7. VC-1 Advanced Profile 1440 x 576 @ 6 Mbps (WMV)
8. VC-1 Advanced Profile 720p60 @ 15 Mbps (WMV)

We decided not to use any interlaced media in the test suite since VLC does the deinterlacing on the CPU using SSE2 instructions even if GPU acceleration is enabled. This ensures that deinterlaced media playback remains consistent across different cards and driver versions.

The GPU acceleration support provided by VLC on Windows has a very different architecture compared to the one used by programs such as MPC-HC and Windows Media Player. As explained by one of the developers here, VLC prefers a slower method of GPU acceleration in order to maintain the framework aspect. It decodes on the GPU but gets the decoded data back for further processing. Therefore, CPU usage would be worse off when compared with playback using MPC-HC or Windows Media Player. For this reason, the only comparisons we make further down in this piece are within VLC (acceleration on vs. acceleration off), and not with other media playback programs.

Introduction Playback Performance


View All Comments

  • ganeshts - Friday, June 25, 2010 - link

    Software able to use multiple cores are better off, as you rightly observe.

    However, we just saw how VLC had to use 100% of the CPU to decode some of the HD videos.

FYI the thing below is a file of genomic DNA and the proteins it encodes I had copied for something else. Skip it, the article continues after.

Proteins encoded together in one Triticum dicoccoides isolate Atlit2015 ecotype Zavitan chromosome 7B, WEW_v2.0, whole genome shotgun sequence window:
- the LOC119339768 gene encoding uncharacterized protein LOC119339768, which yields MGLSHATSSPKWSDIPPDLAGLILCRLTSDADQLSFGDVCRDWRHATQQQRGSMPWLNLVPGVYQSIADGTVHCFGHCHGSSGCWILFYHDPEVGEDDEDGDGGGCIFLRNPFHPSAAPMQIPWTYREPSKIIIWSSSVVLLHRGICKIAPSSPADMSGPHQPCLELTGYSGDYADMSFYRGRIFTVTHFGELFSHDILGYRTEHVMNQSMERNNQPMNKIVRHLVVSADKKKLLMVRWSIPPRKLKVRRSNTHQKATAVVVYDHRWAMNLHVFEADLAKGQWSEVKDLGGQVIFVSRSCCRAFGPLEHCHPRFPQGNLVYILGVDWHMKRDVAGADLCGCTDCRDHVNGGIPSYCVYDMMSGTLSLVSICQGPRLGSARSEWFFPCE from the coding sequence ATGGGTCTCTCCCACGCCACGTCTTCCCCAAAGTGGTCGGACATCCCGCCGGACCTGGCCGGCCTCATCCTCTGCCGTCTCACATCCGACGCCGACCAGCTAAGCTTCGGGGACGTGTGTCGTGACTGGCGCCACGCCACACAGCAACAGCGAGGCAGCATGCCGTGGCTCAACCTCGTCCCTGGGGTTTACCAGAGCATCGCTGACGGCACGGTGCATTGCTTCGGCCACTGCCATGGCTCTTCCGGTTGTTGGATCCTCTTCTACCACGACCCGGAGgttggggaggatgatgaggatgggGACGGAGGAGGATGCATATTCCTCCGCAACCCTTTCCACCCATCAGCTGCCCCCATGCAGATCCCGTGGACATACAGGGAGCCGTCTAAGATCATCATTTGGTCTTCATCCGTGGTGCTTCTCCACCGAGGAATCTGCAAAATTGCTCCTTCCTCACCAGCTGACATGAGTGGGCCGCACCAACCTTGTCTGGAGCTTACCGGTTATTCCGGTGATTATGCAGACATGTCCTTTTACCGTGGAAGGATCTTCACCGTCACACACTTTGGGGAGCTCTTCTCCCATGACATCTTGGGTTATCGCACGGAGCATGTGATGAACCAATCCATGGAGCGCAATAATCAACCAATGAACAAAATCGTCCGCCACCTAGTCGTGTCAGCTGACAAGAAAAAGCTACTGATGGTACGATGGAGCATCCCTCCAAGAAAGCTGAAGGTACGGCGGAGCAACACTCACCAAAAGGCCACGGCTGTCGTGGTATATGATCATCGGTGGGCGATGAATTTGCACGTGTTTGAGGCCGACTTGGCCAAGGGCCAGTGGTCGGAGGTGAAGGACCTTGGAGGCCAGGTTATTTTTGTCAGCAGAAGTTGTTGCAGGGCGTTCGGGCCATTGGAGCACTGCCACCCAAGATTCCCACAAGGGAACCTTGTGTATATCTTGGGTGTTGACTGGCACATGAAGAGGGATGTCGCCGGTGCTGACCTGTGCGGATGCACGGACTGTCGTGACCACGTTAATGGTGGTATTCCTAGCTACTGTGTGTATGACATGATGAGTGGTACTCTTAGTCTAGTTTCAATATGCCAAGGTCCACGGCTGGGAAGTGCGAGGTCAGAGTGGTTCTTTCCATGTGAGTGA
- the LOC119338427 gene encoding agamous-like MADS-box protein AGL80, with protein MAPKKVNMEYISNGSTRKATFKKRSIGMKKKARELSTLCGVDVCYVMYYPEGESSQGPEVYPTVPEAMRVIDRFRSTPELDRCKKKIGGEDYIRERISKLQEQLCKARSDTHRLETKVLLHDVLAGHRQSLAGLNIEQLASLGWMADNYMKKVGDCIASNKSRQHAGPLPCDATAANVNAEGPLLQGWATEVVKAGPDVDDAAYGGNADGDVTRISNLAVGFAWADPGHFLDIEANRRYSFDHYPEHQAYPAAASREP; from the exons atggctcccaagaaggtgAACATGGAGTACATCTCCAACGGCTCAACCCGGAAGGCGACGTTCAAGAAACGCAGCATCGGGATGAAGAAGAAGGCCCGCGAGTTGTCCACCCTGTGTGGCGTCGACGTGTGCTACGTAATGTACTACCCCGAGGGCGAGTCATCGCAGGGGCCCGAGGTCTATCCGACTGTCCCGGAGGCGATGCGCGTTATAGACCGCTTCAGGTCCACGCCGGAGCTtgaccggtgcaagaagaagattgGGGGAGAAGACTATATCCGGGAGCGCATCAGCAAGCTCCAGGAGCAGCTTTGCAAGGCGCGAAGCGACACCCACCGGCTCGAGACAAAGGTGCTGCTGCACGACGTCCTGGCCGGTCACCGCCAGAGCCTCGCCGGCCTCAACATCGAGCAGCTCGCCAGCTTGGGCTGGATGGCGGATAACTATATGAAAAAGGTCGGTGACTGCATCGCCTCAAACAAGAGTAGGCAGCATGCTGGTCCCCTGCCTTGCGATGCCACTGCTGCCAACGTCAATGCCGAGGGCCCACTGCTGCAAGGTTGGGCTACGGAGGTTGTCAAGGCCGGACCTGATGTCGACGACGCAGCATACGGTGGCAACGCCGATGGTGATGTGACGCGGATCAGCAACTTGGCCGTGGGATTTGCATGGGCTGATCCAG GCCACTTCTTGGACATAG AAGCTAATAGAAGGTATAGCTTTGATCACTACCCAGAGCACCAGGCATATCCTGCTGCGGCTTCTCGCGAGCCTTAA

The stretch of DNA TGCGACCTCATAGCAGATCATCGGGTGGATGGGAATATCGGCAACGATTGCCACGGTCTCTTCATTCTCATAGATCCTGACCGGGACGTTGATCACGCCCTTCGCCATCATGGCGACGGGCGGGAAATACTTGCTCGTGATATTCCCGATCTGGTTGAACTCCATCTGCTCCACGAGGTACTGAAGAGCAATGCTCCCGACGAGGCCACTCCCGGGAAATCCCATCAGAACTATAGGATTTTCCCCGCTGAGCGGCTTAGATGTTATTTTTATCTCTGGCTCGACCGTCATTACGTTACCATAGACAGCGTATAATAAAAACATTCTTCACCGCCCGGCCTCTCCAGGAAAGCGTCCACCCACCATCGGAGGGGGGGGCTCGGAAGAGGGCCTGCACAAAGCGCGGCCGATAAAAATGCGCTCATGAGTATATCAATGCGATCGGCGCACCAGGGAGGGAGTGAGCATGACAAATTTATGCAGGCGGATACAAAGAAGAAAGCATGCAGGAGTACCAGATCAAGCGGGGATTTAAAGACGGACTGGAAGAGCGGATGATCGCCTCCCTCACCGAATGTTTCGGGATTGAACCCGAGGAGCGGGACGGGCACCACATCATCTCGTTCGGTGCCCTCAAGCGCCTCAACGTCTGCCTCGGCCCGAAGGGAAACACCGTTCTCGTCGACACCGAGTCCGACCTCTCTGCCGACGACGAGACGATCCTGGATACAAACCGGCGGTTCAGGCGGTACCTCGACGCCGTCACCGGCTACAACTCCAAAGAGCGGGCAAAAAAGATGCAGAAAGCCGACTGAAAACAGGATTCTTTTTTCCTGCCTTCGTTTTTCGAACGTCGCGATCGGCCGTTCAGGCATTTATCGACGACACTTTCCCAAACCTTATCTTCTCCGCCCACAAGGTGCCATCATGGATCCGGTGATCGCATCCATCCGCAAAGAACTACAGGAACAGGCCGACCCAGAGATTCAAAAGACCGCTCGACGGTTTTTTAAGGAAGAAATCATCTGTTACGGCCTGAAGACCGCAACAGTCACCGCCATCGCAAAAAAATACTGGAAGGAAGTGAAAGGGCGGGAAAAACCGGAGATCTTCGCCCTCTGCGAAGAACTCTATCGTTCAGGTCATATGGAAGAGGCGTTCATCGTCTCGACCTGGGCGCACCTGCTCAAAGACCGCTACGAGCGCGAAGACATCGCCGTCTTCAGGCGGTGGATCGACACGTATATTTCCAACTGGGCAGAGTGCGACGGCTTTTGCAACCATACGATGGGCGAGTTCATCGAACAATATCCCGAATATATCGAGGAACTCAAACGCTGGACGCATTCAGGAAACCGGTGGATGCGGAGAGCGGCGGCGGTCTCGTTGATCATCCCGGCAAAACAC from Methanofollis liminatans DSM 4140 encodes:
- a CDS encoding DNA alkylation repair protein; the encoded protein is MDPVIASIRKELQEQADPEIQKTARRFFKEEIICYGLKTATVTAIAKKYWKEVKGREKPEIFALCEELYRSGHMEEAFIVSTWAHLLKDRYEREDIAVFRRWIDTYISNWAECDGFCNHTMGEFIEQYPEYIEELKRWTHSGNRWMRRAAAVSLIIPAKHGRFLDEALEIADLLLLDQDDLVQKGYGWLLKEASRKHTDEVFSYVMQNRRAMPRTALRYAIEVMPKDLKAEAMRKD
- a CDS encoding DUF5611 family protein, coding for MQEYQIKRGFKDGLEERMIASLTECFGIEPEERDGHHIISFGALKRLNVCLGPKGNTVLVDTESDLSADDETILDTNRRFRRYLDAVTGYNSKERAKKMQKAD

For the non-technology folks, VLC is probably the only media player installed by whoever set up the computer for them. If they try to see HD videos, they are going to hit issues with CPU usage. VLC's GPU acceleration is meant for people like them :)
  • fabarati - Friday, June 25, 2010 - link

    Using ffdshow tryouts that came with CCCP (from 2008 at that), i could decode almost all 720p files at 1.2 GHz (on a 2.4 Ghz T7700). At 2.4 GHz I could take on any 1080p file, including a massive 24 GB rip of The Godfather.

    Now I have it set up to run DXVA first, then a fairly recent FFdshow tryout, with the h.264 decoder on MT.
  • fabarati - Friday, June 25, 2010 - link

    (no Edit)

    When I was using coreavc (1.9.0), i could take on nearly any 1080p file at 1.6GHz, and that beastly godfather rip at 2 GHz.
  • 0roo0roo - Friday, June 25, 2010 - link

    well no once again, if you install vlc on a n00bs computer, they are simply not likely to run a raw bluray rip. they are neither going to download or know how to get their hands on such a file of massive proportions. any web rip or youtube type ripped 1080p files or apple trailers are FAR easier to playback than bluray. playing back those on even an older dual core is easy as pie.